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16 October 2014
Gardener's Corner

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Summer 2002
John Cushnie On...

Thicken the Hedge
2 October 2003

Rosa Rugosa Thin, miserable, bare at the base and sparse are all terms to describe a lot of Ulster garden hedges. Neglect is often to blame, where weeds and grass have been allowed to grow and smother the lower branches. When planting a hedge it is essential the plants are cut back by half after planting. This pruning will encourage them to produce side
shoots which thicken the bottom of the hedge. Animals and small humans have a habit of taking a short cut and where the same spot is constantly used it soon becomes a gap. Old boundary field hedges are
usually full of gaps with no vegetation close to the soil. This is a good time to gap up filling the spaces with new plants. There will be a lot of competition from existing hedge roots so make every effort to form a decent planting hole and add bone meal and compost to give the young plants a good start. Where there are weeds spray with glyphosate weedkiller. It will not harm bare stems without leaves.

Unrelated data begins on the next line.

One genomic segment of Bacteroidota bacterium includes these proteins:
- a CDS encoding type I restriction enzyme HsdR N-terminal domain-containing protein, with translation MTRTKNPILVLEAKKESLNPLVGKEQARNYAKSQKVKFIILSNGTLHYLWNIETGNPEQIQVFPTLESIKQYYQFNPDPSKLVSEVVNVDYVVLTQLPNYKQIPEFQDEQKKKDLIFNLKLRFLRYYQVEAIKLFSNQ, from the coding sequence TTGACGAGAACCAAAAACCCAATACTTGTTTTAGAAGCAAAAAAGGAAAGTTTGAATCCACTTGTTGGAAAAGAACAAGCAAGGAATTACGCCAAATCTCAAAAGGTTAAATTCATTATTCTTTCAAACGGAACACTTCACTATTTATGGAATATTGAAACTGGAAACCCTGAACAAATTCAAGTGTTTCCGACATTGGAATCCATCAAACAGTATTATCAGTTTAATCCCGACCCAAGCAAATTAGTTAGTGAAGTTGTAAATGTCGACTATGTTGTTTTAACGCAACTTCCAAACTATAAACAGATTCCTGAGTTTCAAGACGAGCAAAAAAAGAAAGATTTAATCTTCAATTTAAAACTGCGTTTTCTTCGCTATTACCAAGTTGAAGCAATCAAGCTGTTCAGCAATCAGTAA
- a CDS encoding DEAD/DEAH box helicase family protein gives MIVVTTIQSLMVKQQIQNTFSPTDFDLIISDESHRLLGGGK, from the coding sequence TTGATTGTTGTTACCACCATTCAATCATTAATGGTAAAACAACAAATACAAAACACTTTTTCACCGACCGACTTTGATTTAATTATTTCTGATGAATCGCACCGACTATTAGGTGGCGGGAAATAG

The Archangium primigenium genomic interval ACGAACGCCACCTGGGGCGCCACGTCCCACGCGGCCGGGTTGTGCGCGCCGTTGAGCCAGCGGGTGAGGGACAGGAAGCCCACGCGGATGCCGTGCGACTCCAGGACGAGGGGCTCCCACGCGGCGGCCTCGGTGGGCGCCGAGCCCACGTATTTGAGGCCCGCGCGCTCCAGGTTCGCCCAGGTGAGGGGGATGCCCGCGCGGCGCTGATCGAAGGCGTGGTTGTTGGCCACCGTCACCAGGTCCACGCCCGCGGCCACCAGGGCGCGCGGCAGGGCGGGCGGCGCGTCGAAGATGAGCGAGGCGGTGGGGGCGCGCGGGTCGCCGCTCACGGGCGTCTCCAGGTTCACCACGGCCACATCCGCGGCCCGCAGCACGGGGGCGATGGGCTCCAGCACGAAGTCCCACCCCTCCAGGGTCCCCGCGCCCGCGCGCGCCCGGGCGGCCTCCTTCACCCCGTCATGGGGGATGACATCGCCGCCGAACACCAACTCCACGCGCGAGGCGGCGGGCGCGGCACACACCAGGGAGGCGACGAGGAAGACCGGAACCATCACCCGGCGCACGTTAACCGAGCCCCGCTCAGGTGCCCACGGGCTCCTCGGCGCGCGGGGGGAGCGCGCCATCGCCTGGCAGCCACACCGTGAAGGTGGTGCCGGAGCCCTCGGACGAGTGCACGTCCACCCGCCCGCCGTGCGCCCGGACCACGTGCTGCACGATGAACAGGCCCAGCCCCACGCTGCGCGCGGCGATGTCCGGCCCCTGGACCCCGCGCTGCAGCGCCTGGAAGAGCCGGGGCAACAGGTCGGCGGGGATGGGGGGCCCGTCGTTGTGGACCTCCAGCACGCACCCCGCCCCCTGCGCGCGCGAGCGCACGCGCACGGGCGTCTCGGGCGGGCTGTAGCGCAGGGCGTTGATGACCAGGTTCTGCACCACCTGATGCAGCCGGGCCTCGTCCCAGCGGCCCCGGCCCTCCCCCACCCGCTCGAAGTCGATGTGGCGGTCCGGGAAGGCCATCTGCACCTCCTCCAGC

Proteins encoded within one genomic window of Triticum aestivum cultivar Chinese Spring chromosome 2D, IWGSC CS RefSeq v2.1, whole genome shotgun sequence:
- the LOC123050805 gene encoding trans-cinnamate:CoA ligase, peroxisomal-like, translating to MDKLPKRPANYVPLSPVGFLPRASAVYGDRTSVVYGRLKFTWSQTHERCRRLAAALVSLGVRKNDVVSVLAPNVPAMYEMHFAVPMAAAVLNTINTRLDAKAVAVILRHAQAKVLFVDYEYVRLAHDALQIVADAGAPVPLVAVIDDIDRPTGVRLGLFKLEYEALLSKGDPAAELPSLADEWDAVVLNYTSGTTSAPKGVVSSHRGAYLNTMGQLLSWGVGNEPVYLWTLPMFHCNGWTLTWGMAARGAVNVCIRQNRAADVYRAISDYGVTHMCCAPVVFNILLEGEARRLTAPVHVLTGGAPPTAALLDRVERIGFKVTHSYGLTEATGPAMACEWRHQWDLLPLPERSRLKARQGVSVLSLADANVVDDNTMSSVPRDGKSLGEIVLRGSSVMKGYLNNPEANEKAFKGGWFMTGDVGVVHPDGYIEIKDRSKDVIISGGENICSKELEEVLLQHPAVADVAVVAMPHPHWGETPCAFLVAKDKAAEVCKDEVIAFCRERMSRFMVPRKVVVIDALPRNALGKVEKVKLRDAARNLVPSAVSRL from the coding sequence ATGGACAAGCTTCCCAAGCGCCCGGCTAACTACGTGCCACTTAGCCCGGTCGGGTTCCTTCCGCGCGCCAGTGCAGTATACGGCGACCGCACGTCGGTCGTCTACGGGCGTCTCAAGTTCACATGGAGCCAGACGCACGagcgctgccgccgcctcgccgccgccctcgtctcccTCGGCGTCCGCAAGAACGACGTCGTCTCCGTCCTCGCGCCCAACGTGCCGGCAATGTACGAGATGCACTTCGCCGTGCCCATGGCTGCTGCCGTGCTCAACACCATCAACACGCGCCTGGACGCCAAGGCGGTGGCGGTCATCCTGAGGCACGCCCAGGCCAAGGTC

Hedges that are mainly hawthorn and blackthorn can be made more colourful and interesting by adding Rosa rugosa. It has large red-purple, summer flowers followed by tomato-shaped, bright red hips in autumn. It is thorny enough to deter trespassers.

HollyNative holly (Ilex aquifolium) and spindle (Euonymus europaeus), together with honeysuckle are good hedge fillers. The holly provides evergreen foliage, berries for
colour and bird food. The spindle will light up the hedge with scarlet autumn leaf colour.

HoneysuckleHoneysuckle adds fragrance and is loved by insects. Informal flowering hedges of escallonia and berberis can be gapped up with more of the
Keep the varieties the same to prevent the finished hedge looking like a patchwork quilt.

Leyland screens are often bare at the base. Before planting it will be necessary to dig over the soil and water the area. Surface roots can be removed. Check that the water has penetrated the soil for at least 9 inches. Once planted the fillers will require regular watering as rain can’t penetrate the evergreen canopy. Try planting Lonicera nidita
‘Baggeson’s Gold’. It is evergreen with small, bright yellow leaves and can tolerate impoverished, dry soil.
Evergreen perennials and bulbs planted under the hedge will add to the display.

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